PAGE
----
Lookout Mountain, Chattanooga

Saturday, February 25, 2012

Coming back to real life

After last night’s nightmare, I’m pretty sure that teaching high school for a year scarred me for life. I was told to take the students to the gym, giving them a writing assignment to be completed by the end of the period. A veteran teacher led them, with me taking up the rear; yet, even though the walk was short, she claimed she’d never take any part in my class again. Not a good sign. We arrived at our destination. Seating was abundant—far too spacious—so I told the students who sat farther than midway back to take seats toward the front. There was much grumbling and one confrontation; she refused to move. While I argued with her, wondering how to save face because I knew I was fighting a losing battle, I noticed not one but four students swinging from trapeze swings from the very high ceiling. I yelled, “Get down from there, you idiots!” but no one paid attention to me. Correction: the entire student body laughed at me. I rushed into the hall. I was so new that I didn’t even know how to contact the office. A coach saw me and pointed to a phone. A short buzz later connected me to the principal. He was too busy to deal with me, even after hearing about the trapeze swings. I was on my own.

In real life, I had 90 students that year—95% of whom were happy and willing to be in my class. The remaining 5% took Spanish that year only because they felt they were forced to do so. Alabama education requirements had changed—students needed to take the equivalent of two years of a foreign language to receive the Advanced Diploma. That 5% didn’t want to be there and let me know daily. I was the one on the swinging trapeze, but it wasn’t exhilarating. One or another of that 5% batted me around with a big, giant hand.

This was a shock to me. Before and after my stint in high school, I taught English as a second language to sweet elementary kids. They loved to get out of their regular class to see me. Kids whose first language was English wanted to be in my class. My class was fun. I was dynamite. And I was in complete control.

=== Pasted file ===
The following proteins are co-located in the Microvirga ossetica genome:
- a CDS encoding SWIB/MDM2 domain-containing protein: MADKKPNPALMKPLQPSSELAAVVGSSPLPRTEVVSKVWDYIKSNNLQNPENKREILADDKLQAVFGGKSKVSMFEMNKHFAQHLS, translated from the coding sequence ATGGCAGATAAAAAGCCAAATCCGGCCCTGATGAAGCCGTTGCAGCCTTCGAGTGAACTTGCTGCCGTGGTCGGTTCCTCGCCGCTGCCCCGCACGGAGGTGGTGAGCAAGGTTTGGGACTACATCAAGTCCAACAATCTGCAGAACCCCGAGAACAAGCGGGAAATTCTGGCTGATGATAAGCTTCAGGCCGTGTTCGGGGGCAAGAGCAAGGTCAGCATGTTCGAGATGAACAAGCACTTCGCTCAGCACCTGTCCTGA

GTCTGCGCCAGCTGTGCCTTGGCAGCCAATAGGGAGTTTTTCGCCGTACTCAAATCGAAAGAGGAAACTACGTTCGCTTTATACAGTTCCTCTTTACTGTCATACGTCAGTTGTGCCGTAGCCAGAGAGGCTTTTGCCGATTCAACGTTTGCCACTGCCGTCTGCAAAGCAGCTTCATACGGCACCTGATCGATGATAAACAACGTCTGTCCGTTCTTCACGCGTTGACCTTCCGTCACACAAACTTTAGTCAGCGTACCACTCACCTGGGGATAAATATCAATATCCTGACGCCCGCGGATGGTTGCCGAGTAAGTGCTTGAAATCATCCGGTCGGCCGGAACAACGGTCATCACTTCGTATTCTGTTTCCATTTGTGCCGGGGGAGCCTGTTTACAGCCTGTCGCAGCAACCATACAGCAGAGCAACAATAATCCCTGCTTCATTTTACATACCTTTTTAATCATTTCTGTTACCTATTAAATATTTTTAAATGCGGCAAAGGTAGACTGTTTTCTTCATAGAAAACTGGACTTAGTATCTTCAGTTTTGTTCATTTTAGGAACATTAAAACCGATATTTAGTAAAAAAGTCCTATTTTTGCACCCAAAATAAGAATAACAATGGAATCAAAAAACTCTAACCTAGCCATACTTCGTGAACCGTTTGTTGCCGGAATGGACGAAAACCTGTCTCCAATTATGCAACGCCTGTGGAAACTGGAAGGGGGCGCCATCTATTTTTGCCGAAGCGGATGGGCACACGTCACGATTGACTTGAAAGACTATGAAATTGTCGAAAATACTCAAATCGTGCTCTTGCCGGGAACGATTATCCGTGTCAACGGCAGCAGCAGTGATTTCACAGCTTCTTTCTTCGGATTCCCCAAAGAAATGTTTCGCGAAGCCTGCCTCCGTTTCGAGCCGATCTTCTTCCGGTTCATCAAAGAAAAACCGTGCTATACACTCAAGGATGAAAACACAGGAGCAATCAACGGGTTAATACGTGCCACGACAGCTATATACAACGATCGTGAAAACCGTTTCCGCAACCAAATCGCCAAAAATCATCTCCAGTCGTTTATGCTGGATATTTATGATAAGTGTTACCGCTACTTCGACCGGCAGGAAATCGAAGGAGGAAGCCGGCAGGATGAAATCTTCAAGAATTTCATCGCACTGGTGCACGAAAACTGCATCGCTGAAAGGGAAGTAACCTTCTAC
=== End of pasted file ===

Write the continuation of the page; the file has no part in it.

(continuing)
These days, I’m on my own again. For good or bad, my teaching days are behind me; I’m in charge of no one but myself. Even so, I occasionally find myself on a trapeze, not feeling the angst of a teacher about to get smacked, but, instead, feeling the remarkable exhilaration of writing. Something fun. Something noteworthy.

And when I send  it out to be published, someone invariably yells in the form of a rejection letter, “Get down from there, you idiot!”

Tuesday, February 21, 2012

A tribute to my husband

    I did a really stupid thing over the weekend. I mistook myself for someone who knew how to handle a computer problem. My darn laptop knocked me off the internet yet again. Out of frustration, I started poking around and found a “restore” avenue. What could go wrong? It had to mean “restore to a working condition,” right? Wrong.

The mouse arrow glowed with a feeling of hopelessness, or so it seemed. It matched my mood. No icons to select on the totally black screen. No directions to tell me what to do next. I turned it off/on, off/on, off/on. The sinking feeling in the pit of my stomach warned me that I had to tell my husband.

Nonetheless, I sat on the secret for about 15 minutes, hoping for a miracle that never came.

Fast forward three days. Even a computer-savvy husband needs time to mount an appropriate attack. Would this work? No. Would this work? No. How about this?

At the end of the third day . . . success! The computer works better than ever, costing only (?!) time and aggravation.

My husband didn’t need to extract a promise out of me. On my own, I solemnly swore to admit total ignorance of all things computer and to never, ever go down the questionable path of no return.

And I’ve got to hand it to my husband. He wasn’t happy with the situation, but he was very patient. Never a harsh word crossed his lips.

The man should be nominated for sainthood.

Friday, February 10, 2012

The death penalty: no laughing matter

I read. I READ A LOT. And every once in awhile, a book bowls me over and really makes me think.

Without giving a blow-by-blow account, I’ll tell you this: John Grisham’s The Confession is a fascinating persuasion against capital punishment.